• JR
      JR says:

      “In Jesus name we pray, Amen. Now please stand for the National Anthem.”


      “Everyone please rise in the name of Jesus and sing the Star Spangled Banner.”

      I suspected P’s quote was inaccurate. That is a significant distortion, which casts doubt on her entire tale.

      • Caitlin @ Roaming Tales
        Caitlin @ Roaming Tales says:

        @Penelope Can you please clarify this? It is a significant difference because the prayer ends with “amen” and the national anthem is then a separate thing. I don’t see why they needed the public Christian prayer anyway but if the “amen” came before the anthem, then the religion part was over before they got to the anthem. Conflating the anthem and religion is problematic but is that what happened or is it possible you had your wires crossed?

        I’m still appalled by the clown Rasta act and will be letting McDonald’s know about this, but in the name of transparency, I think you should answer this question and also make a note in the post on this and the sponsorship point.

      • Michellee
        Michellee says:

        Donnie is for real. I have been to many rodeos that this announcer has work for since my daughter is a member of this team. His payer always ends the same way. I even have video tapes of his payers since my daughter is down on the arena floor about to perform as soon as the National Anthem is over.
        Penelope’s Blog is a sad distorted parody of the truth that is hurting real every day people.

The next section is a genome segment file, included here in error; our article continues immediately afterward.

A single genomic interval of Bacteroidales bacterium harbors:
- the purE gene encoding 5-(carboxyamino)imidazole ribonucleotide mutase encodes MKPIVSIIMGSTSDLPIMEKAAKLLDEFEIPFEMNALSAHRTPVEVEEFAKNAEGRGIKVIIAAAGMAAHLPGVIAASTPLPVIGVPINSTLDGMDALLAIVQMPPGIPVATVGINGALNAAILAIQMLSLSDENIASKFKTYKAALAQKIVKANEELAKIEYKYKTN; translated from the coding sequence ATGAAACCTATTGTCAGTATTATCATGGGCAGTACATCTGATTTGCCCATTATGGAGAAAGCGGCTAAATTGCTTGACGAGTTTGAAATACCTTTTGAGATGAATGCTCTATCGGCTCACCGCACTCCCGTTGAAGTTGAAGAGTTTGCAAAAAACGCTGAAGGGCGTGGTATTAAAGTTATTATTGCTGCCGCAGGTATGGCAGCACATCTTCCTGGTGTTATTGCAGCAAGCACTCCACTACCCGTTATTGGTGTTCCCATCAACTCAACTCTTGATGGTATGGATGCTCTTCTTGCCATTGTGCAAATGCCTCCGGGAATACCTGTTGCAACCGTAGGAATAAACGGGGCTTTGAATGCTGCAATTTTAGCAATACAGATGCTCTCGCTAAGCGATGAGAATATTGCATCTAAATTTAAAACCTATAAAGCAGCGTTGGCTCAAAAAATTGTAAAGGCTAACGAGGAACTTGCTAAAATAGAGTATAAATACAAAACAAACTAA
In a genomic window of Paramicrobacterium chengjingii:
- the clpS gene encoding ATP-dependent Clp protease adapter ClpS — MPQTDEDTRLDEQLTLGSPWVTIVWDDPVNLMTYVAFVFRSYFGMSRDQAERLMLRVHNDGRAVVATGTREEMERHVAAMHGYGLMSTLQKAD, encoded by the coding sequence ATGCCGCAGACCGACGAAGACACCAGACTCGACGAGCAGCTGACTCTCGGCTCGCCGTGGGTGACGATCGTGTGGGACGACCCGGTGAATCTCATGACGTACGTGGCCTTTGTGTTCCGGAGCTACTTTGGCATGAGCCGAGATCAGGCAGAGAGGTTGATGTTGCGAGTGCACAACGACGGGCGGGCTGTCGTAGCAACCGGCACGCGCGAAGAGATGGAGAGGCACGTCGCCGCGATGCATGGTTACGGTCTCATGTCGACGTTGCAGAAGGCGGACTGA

• From Wisconsin
      From Wisconsin says:

      I checked your cowgirlchicks link. I have to say, the women there are wearing outfits that cover a lot more skin than I imagined from reading Penelope’s post.

  42. Pamela
    Pamela says:

    I love your blog and I particularly loved your post today. I have to admit I’m not sure I would have had the guts to do what you did let alone blog about it. I read your post out loud to my eldest daughter who is a recent graduate and about to look for not just a job, but a career. You are absolutely, 100% right. Every penny we spend, every word we write, is power.

  43. polly
    polly says:

    hi penelope, i tried to send you this message via twitter but it was beyond my skill level:

    @penelope trunk: we tweeted your message! i just tweeted my first tweet and it was YOUR tweet not mine! how tweet it is!

    your blog is wonderful.
    thanks, polly

    ps: i grew up in evanston, hurrah for the north shore!

  44. MMorehead
    MMorehead says: